Advances in Materials Physics and Chemistry
Vol.3 No.1(2013), Article ID:29310,5 pages DOI:10.4236/ampc.2013.31013

Synthesis and Characterization of Ferrate(VI) Alkali Metal by Electrochemical Method

Abdellatif El Maghraoui1, Abdeleaziz Zerouale1, Mustapha Ijjaali1, Mohamed Sajieddine2

1Laboratoire de Chimie de La matière Condensée (LCMC), Faculté des Sciences et Techniques, Université Sidi Mohammed Ben Abdellah, Fes, Morocco

2Laboratoire de Physique et Mécanique des Matériaux, Faculté des Sciences et Techniques Beni Mellal, Université Sultan Moulay Slimane, Beni Mellal, Morocco


Received December 27, 2012; revised February 11, 2013; accepted February 24, 2013

Keywords: Ferrate; Bactericidal; Oxidant; Flocculants; Coagulant; Conductivity; Cathode


This works aims at preparing at room stable Na2FeO4 and tracking its degradation over time. The synthetic, during this step, was carried out by electrochemical method. The latter was given maximum focus because of its simplicity and the high degree of purity of the resulting product with respect to wet and dry method. This paper reviews the development of the electrochemical method applied to the synthesis of stable at room Na2FeO4, optimizing the parameters impacting the performance of the oxidation of iron(II) in to iron(VI) in alkaline NaOH, saturated at a temperature of 61˚C and a current density of 1.4 A/dm2, in order to simplify the synthesis process, to minimize the cost and to improve the production of iron(VI) to meet the growing demand of ferrate(VI) useful for water treatment. The supervision of the degradation of synthesized Na2FeO4 shows its stability over a period of 10 months, which makes storage and transport easier. The phases obtained were characterized by IR spectrometry, X-ray, Mössbauer, spectroscopy and thermogravimeric analysis.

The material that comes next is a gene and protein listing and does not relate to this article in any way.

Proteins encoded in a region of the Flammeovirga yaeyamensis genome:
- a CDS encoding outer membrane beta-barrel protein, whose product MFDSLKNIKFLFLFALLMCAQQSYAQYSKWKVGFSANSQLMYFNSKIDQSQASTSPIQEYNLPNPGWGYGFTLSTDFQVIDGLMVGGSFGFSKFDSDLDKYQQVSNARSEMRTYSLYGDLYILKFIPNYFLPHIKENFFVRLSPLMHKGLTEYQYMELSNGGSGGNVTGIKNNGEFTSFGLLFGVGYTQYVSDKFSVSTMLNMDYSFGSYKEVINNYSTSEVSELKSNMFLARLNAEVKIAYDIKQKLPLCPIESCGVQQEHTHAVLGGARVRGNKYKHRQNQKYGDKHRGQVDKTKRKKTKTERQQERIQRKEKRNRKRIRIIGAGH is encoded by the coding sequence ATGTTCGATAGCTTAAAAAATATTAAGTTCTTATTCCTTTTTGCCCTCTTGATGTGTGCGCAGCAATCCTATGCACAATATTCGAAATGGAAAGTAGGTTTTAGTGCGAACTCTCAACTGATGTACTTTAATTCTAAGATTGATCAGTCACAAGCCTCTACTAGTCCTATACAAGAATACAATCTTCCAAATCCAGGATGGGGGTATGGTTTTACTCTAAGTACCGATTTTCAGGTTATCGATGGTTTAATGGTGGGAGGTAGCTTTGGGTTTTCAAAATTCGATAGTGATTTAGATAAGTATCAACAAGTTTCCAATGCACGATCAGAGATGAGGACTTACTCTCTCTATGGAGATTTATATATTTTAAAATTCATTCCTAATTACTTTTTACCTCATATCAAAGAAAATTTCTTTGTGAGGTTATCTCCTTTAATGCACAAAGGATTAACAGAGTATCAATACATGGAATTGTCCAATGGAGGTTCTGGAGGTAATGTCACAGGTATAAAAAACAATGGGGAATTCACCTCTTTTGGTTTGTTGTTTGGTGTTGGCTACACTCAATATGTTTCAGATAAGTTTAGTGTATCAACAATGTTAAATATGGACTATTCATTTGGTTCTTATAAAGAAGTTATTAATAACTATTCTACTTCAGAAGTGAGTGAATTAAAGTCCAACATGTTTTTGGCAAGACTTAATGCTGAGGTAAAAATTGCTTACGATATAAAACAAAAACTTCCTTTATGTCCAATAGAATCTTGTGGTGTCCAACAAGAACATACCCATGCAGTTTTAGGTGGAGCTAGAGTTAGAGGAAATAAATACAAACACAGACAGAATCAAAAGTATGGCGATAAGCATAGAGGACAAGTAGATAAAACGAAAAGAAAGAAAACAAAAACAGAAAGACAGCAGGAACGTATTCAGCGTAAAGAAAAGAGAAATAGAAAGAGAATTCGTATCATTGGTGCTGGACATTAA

1. Introduction

Iron compounds in the oxidation state (VI) have the advantage of being powerful antioxidants and bactericides, which explains their particular interest in water treatment. Moreover, their results in reduction of ferric hydroxide, their flocculating power contributes to the elimination of organic pollutants, minerals (hydrocarbons, heavy metals, radioactive isotopes...) and industrial effluents.

The synthesis of ferrate(VI) appears to be very delicate, because of the instability that gives them their high oxidizing power. Although the existence of alkaline ferrate has been testified for a century [1,2]. Several efforts have been made to synthesize the solid sodium ferrate [3-7]. Difficulties were encountered in isolating the solid product from each of the resulting solutions and stabilizing it.

The Na2FeO4 phase was synthesized by electrochemical way. Its oxidizing power makes it possible to use it as an oxidizing agent and a disinfectant in water treatment. It first reacts as iron(VI) causing an oxidation process during which the iron(VI) is reduced to Fe(III) that is itself used in the treatment of waste water to precipitate phosphate. The induced oxidation is not accompanied by unwanted byproducts. The aim of our work is to synthesize compounds based on iron(VI) stable at room temperature and replace potassium hydroxide by sodium hydroxide to obtain a significant reduction in the cost of synthesis of these ferrates. The electrochemical method used can provide a useful way for the industrial mass production of iron(VI).

2. Experimental

2.1. Synthesis